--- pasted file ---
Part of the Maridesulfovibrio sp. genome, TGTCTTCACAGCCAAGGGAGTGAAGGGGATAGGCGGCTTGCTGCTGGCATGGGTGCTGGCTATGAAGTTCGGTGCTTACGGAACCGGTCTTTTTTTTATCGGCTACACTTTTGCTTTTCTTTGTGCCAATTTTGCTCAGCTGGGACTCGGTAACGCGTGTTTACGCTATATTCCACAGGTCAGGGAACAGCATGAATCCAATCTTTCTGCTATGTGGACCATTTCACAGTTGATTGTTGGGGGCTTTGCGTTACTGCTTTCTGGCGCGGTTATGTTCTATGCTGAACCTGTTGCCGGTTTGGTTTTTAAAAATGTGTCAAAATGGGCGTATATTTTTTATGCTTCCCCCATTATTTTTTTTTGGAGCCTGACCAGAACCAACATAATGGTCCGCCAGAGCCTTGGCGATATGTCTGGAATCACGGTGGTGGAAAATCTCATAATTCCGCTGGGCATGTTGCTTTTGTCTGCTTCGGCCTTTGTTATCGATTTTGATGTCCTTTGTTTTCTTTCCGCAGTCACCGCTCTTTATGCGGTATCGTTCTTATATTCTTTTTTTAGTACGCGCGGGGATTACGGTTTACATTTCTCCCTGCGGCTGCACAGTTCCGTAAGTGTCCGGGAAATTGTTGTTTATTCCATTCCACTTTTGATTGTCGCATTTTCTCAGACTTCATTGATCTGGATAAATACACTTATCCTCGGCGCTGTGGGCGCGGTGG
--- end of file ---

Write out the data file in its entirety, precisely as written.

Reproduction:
Part of the Maridesulfovibrio sp. genome, TGTCTTCACAGCCAAGGGAGTGAAGGGGATAGGCGGCTTGCTGCTGGCATGGGTGCTGGCTATGAAGTTCGGTGCTTACGGAACCGGTCTTTTTTTTATCGGCTACACTTTTGCTTTTCTTTGTGCCAATTTTGCTCAGCTGGGACTCGGTAACGCGTGTTTACGCTATATTCCACAGGTCAGGGAACAGCATGAATCCAATCTTTCTGCTATGTGGACCATTTCACAGTTGATTGTTGGGGGCTTTGCGTTACTGCTTTCTGGCGCGGTTATGTTCTATGCTGAACCTGTTGCCGGTTTGGTTTTTAAAAATGTGTCAAAATGGGCGTATATTTTTTATGCTTCCCCCATTATTTTTTTTTGGAGCCTGACCAGAACCAACATAATGGTCCGCCAGAGCCTTGGCGATATGTCTGGAATCACGGTGGTGGAAAATCTCATAATTCCGCTGGGCATGTTGCTTTTGTCTGCTTCGGCCTTTGTTATCGATTTTGATGTCCTTTGTTTTCTTTCCGCAGTCACCGCTCTTTATGCGGTATCGTTCTTATATTCTTTTTTTAGTACGCGCGGGGATTACGGTTTACATTTCTCCCTGCGGCTGCACAGTTCCGTAAGTGTCCGGGAAATTGTTGTTTATTCCATTCCACTTTTGATTGTCGCATTTTCTCAGACTTCATTGATCTGGATAAATACACTTATCCTCGGCGCTGTGGGCGCGGTGG